As January ticks away, and the splendid feast of the Theophany recedes into the distance, we all know what’s coming next: Lent.
In the Byzantine tradition, the ante-Lenten preparations have already begun, and this Sunday, January 28th, is called the Sunday of the Prodigal Son because of the gospel reading appointed for that day. It marks the end of a fast-free week in which we are encouraged to eat all the meat and cheese we want, because the following Sunday—Meatfare Sunday—will mark the “farewell” to meat until Pascha. And, a week later, Cheesefare Sunday bids farewell to all dairy.
I confess I am not a good faster, and the picky eating habits of my children are wonderfully to hand here, giving me an overly convenient excuse not to try too much. Instead, my approach over the last few years has been to just hunker down and hang on through what feels not like six weeks but six months when all I can think of is steak. This, I tell myself rather unconvincingly, must be exactly what Christ endured in the desert—“hangry” bleakness powered through by sheer grit to get the job done for His Father. In Freudian terms, Lent is all superego all the time, and the superego is nothing but a remorseless martinet.
But this year my imagery of Lent has been shaken up quite unexpectedly from a source one would never associate with such things.
Whenever I discover a new piece of music, my unvarying practice is to listen to it obsessively for about six months. And right now my obsession has fastened onto the Coronation Anthems composed by George Frideric Handel (1685-1759).
I blame my second son, who started learning trumpet last fall and found one of the Anthems on Youtube and attempted precociously to play it. I soon started listening to them all and have not stopped. They are wonderful.
But if I am not a good faster, I am also not much of a good listener. And so it is that I’ve listened to the four Anthems countless times in the car since October, but hadn’t really paid attention to all the lyrics, which were originally written in 1727 for the coronation of George II and Caroline of Great Britain.
One day last week while driving to work, two lines suddenly reached out of the radio and throttled me—I really heard them for quite the first time. And not just as splendid political poetry set to music, nor as separate pieces (as they are in Handel’s original) but as forming one message from God.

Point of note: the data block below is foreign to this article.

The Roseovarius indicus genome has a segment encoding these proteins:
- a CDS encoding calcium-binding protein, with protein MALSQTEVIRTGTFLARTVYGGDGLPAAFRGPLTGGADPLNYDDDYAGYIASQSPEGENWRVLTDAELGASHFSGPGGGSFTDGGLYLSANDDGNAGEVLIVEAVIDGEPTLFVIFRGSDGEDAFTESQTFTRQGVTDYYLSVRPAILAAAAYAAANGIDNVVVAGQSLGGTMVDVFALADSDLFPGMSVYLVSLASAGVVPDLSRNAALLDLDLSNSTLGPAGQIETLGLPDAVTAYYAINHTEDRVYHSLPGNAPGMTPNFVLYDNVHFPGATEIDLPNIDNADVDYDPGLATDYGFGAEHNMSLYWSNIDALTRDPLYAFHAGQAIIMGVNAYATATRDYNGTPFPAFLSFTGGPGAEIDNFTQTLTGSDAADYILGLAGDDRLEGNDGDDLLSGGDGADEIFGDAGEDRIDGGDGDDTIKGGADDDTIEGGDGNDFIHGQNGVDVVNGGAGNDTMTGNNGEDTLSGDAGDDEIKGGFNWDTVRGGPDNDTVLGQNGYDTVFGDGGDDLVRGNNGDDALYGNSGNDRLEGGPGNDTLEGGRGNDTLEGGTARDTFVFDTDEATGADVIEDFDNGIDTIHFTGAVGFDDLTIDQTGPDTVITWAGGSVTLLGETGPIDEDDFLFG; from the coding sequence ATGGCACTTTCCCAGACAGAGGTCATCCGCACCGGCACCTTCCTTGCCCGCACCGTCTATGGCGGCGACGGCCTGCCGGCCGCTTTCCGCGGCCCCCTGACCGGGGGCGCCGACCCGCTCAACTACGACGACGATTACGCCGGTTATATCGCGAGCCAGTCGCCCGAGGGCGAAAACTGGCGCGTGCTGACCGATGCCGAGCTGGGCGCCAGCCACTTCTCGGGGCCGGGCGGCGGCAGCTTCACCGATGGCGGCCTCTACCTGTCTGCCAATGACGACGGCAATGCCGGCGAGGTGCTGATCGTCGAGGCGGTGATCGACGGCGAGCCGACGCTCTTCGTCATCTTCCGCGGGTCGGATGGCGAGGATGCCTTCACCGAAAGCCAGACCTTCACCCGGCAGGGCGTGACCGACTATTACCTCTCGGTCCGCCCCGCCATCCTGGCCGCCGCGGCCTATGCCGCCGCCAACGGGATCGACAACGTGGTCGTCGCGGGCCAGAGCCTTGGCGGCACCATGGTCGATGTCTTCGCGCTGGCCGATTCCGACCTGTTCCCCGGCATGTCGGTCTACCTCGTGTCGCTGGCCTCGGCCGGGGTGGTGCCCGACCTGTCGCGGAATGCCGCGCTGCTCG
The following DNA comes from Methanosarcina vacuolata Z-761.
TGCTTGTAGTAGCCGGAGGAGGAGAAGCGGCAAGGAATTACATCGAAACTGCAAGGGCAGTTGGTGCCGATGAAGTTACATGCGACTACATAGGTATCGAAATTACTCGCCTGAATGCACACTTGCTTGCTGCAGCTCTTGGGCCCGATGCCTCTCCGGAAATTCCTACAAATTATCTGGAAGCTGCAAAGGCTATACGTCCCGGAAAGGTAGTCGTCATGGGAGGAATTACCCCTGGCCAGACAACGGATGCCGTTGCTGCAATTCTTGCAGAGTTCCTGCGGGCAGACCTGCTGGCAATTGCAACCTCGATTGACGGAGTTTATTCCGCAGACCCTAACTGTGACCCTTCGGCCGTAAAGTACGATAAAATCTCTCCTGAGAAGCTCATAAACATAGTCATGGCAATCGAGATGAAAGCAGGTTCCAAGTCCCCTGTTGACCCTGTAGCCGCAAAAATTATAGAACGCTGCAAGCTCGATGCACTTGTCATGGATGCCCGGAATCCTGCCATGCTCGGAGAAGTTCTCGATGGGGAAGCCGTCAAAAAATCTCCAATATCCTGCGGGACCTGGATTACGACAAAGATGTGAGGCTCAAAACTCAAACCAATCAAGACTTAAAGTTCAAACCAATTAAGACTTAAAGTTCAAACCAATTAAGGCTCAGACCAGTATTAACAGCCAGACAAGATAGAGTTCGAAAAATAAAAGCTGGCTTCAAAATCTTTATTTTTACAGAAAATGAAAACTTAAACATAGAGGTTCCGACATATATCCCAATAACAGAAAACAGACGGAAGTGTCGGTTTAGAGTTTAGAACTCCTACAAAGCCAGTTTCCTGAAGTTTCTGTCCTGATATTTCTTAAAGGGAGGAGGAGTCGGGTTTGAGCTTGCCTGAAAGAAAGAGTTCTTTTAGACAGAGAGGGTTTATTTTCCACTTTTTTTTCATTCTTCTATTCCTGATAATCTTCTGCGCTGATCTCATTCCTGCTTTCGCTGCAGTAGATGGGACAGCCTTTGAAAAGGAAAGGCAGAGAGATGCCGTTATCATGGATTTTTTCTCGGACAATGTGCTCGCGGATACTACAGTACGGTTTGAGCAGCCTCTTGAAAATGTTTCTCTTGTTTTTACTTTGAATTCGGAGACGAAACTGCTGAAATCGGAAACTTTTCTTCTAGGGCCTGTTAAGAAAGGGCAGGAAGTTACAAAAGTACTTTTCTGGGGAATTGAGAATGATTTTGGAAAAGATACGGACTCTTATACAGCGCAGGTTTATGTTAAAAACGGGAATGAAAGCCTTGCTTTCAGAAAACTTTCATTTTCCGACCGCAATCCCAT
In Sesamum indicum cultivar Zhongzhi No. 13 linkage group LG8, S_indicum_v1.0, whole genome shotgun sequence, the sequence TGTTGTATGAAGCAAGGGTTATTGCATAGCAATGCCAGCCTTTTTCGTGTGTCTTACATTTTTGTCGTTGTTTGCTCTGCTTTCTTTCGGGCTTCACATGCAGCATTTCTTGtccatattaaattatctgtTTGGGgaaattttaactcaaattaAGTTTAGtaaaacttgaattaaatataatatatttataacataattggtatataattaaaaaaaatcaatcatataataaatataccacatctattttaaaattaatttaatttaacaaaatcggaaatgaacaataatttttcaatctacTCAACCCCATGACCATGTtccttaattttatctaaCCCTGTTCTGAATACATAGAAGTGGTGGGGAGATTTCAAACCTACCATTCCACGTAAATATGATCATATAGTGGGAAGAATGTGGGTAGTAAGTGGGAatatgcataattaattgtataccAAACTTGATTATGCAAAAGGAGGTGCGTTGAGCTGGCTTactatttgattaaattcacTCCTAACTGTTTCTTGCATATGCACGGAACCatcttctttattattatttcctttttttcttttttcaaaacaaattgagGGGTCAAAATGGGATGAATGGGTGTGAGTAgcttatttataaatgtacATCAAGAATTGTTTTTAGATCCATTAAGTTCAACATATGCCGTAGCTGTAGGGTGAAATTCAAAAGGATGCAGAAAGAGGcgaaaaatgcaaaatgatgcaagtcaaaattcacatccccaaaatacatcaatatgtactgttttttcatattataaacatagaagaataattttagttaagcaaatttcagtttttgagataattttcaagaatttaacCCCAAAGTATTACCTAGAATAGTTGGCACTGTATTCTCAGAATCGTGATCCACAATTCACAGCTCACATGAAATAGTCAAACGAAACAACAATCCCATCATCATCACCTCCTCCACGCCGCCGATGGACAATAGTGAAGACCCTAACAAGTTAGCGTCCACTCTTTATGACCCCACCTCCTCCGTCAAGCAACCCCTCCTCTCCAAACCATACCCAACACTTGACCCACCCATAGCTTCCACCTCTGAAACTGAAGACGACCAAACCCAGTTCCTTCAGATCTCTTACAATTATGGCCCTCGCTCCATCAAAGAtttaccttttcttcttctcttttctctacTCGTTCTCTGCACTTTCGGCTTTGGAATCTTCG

The realization that gripped me was that this is what God says to us, and really wants us to understand deeply and permanently, never doubting again: He is not the divine martinet demanding discipline in the desert. Rather, he is “exceeding glad of thy salvation”.
The Lord is exceeding glad, is exuberantly happy, is wild with delight, in coming to us to serve and save us. That is not how I often—indeed, ever—think of Him, least of all during Lent. But Handel has helped me to do so.
In Handel’s third anthem (based partly on Psalm 21), titled “The King Shall Rejoice,” where this line is found, the composer sets up what seems to me a dialogue between the new sovereign and God, dramatically emphasizing the power of the latter over the former by means of trumpets and drums and both choir and orchestra at full throttle: “The King shall rejoice in the strength of the Lord.”
By contrast, the second section, abandoning the pomp and power of the brasses, is much gentler and more human: “exceeding glad shall he be of thy salvation.” For Handel, this is pitched as the king’s response to the power and gift of God—he, the human king, is “exceeding glad” to be saved by God.
But is that not how we should see God coming to us—hastening to us, delighted to see us again, eager to catch up with us in great warm conviviality, like the father who runs to greet the prodigal son? Is not the Father behind this wonderful gospel exceeding glad to see us?
The second line of great power that stands out to me is also quite unexpected. It comes from the fourth of the anthems, “My Heart is Inditing.” That anthem, originally developed by Henry Purcell for the 1685 coronation, was reworked by Handel, not for the king but the coronation of Queen Caroline:
Upon thy right hand did stand the Queen in vesture of Gold/
And the king shall have pleasure in thy beauty.
The king shall have pleasure in thy beauty. Again the line leapt out at me and was linked in my mind to the earlier one. And again, it seems to me that these two lines belong together as the one message of the prodigal son: the Lord—the “Lover of mankind”, as the Triune God is called so often in the East—is exceeding glad of our salvation, and like the father greeting his son who has wasted his life living with pigs and whores, He sees not our filth but instead has pleasure in our beauty.
The Lord is exceeding glad to save us, whose beauty gives Him pleasure: if this is the message of Lent, then perhaps for the first time in my life I’m ready for it.
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